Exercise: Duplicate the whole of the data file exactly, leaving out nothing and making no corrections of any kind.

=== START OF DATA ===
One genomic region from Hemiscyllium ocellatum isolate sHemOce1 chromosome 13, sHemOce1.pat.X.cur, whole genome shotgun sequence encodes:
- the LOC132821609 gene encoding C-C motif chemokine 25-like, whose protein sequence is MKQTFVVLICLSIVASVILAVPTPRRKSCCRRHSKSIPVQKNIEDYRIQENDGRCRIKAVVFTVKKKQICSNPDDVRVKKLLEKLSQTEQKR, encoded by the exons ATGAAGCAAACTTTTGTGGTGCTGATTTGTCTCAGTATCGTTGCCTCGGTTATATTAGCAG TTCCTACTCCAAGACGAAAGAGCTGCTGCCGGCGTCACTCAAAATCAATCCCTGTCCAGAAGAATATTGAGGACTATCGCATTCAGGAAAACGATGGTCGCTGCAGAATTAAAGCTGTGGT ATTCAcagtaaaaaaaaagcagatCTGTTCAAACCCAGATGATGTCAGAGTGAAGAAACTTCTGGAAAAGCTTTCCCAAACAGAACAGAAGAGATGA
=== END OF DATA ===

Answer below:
One genomic region from Hemiscyllium ocellatum isolate sHemOce1 chromosome 13, sHemOce1.pat.X.cur, whole genome shotgun sequence encodes:
- the LOC132821609 gene encoding C-C motif chemokine 25-like, whose protein sequence is MKQTFVVLICLSIVASVILAVPTPRRKSCCRRHSKSIPVQKNIEDYRIQENDGRCRIKAVVFTVKKKQICSNPDDVRVKKLLEKLSQTEQKR, encoded by the exons ATGAAGCAAACTTTTGTGGTGCTGATTTGTCTCAGTATCGTTGCCTCGGTTATATTAGCAG TTCCTACTCCAAGACGAAAGAGCTGCTGCCGGCGTCACTCAAAATCAATCCCTGTCCAGAAGAATATTGAGGACTATCGCATTCAGGAAAACGATGGTCGCTGCAGAATTAAAGCTGTGGT ATTCAcagtaaaaaaaaagcagatCTGTTCAAACCCAGATGATGTCAGAGTGAAGAAACTTCTGGAAAAGCTTTCCCAAACAGAACAGAAGAGATGA